Author of the Augsburg Confession and the subsequent Apology, Philip Melanchthon is regarded as one of the main leaders of the Reformation, and his theology served as the focal point for most strains of Protestantism emerging from that age. Melanchthon's early love of Latin and Greek led him to translate his birth name of Schwartzerd into its Greek equivalent, Melanchthon. Influ­enced by William of Occam, he came to doubt many of the traditional teachings of the Catholic church. As a professor at the University of Wittenberg, he be­came a close acquaintance of Martin Luther*; already an evangelical, Melanchthon readily accepted the idea of justification by faith alone and by 1519 had rejected the Catholic belief in transubstantiation.
Melanchthon grew even more convinced that Scripture was the basis for be­lief, and not church tradition. His relationship with Luther was a complementary one, and he was neither the spokesperson for his colleague nor his tool. Indeed, Melanchthon's humanist beliefs put him at odds with Luther in many respects. They did collaborate on several pamphlets, most notably Freedom of a Christian Man, and when Luther refused to recant his beliefs at the Diet of Worms in 1521, Melanchthon wrote a defense of his friend. Responding to Catholic criticism of the evangelicals, Melanchthon issued Loci communes in April 1521, which was a systematic exposition of Protestant thought up to that point.
Melanchthon also turned his energies in 1524 toward the establishment of a public school system in Germany based on evangelical principles and reorgan­ized the faculty at Wittenberg to train future teachers for that task; the university thus abandoned its Scholastically based curriculum in favor of one based on the humanities. Melanchthon believed that a lack of education led to a decline in piety, and that a humanities curriculum could more effectively weld education to true Christian doctrine. For his efforts, Melanchthon earned the title "Precep­tor" (teacher) of Germany.
The Protestants did not seem able to reach a consensus on the major doctrinal issues, and two diets at Speyer also failed to effect a conciliation with the Catholics, leading Emperor Charles V* to call the Diet of Augsburg in early 1530. Melanchthon headed up the Protestant delegation that found itself having to issue an unequivocal response concerning its doctrines. Drawn up by Me-lanchton, this statement, known as the Augsburg Confession, was essentially a Lutheran confession of faith. It was presented to the emperor in June and was refuted by Johann Eck, and it soon became clear that no compromise could be reached on the major issues, despite Melanchthon's conciliatory attitudes. Luther wanted the negotiations broken off, but Melanchthon wished to avoid a religious war, leading some of the evangelicals to question his devotion to the faith.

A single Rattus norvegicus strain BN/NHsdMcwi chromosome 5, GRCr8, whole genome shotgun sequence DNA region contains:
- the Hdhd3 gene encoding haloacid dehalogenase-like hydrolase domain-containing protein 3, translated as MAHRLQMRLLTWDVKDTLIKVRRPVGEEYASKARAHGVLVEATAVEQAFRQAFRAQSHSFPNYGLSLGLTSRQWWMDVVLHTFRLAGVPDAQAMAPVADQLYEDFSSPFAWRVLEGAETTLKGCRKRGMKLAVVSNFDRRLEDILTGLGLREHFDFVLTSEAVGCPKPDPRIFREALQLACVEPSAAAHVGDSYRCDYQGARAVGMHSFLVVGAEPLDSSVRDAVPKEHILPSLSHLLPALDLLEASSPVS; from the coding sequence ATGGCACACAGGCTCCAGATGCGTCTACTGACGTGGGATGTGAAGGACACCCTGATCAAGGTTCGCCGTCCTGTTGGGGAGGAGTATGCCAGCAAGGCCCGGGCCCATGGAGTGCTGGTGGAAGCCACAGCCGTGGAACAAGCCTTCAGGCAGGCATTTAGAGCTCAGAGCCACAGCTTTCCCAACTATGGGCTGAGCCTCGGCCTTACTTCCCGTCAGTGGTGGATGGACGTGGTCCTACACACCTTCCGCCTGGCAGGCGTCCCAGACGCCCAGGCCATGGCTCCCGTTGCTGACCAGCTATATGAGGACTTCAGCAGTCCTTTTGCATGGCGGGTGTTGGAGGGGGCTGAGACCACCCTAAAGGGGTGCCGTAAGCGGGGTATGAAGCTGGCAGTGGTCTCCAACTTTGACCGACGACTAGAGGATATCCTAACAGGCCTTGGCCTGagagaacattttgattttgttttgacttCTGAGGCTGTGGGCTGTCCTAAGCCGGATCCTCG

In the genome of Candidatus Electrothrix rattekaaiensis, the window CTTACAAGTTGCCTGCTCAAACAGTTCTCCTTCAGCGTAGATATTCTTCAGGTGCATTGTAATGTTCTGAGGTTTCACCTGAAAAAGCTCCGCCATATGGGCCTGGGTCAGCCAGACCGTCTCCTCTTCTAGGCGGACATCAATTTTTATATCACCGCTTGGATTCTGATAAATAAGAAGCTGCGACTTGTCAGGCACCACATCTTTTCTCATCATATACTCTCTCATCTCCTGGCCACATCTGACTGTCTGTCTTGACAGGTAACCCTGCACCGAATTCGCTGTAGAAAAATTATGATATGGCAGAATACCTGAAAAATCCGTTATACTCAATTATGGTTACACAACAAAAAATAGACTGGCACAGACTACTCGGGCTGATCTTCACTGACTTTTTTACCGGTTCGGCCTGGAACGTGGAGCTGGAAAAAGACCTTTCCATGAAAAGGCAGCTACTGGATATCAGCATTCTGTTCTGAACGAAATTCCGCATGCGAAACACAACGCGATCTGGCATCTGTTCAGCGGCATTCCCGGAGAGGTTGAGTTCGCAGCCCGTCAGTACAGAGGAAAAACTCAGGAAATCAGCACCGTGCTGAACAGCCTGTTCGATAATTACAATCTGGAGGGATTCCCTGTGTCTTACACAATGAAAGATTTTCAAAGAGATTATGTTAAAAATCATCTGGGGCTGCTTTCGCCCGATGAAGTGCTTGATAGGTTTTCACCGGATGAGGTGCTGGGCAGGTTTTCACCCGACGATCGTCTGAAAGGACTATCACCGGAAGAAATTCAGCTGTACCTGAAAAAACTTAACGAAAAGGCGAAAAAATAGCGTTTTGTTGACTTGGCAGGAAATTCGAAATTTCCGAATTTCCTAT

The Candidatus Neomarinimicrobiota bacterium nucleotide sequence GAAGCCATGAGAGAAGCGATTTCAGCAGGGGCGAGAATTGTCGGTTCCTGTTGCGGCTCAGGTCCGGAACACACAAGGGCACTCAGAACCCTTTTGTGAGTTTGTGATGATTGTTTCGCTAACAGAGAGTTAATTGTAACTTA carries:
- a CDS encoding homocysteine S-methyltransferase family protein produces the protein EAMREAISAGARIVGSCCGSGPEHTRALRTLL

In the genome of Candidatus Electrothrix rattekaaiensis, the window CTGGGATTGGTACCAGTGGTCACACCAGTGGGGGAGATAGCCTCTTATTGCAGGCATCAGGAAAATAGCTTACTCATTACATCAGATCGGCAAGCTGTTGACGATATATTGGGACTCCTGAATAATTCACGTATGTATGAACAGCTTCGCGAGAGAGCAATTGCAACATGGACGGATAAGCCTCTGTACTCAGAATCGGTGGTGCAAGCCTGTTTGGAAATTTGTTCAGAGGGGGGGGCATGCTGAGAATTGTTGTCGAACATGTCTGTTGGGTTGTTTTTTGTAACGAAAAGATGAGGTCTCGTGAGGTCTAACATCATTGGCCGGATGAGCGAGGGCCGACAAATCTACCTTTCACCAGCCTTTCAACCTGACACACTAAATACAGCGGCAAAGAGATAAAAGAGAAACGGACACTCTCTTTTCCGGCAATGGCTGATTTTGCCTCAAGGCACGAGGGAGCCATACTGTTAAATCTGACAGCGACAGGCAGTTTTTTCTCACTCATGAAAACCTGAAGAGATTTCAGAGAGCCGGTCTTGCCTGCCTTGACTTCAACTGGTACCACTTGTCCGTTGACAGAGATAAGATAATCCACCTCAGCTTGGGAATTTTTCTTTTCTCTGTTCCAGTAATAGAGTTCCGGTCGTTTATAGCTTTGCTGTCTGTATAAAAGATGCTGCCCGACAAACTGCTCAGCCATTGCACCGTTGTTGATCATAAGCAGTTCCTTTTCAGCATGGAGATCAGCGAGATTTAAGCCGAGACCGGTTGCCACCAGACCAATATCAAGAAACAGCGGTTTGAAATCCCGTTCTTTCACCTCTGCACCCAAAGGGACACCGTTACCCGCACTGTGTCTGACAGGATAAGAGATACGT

Falling to reach agreement, the German Lutheran princes formed the Schmalkaldic League to prepare for hostilities, and Melanchthon issued Apology, which was essentially a defense of the Augsburg Confession. The emperor's demand that the princes renounce their heretical beliefs by April 1531 meant the begin­nings of a cold war between the two sides, solidified by the Council of Trent in 1545. Melanchthon carried the pamphlet torch in the aftermath of Luther's death in 1546, and when the Schmalkaldic War broke out in 1547, he made further futile attempts to conciliate with the Catholics. When the Peace of Augs­burg ended the war in 1555 and allowed the German princes to determine the religion in each of their territories, Melanchthon was hopeful that a final reso­lution was in sight.
After the death of his wife in 1557, Melanchthon entered a period of physical decline and passed away in April 1560. Buried next to Luther, Melanchthon took his rightful place, in death as in life, as one of the primary leaders of the Reformation, whose theology provides the underpinnings for most evangelical Protestantism today.
C. L. Manschreck, Melanchthon, the Quiet Reformer, 1975.
Connie S. Evans

Renaissance and Reformation 1500-1620: A Biographical Dictionary. . 2001.

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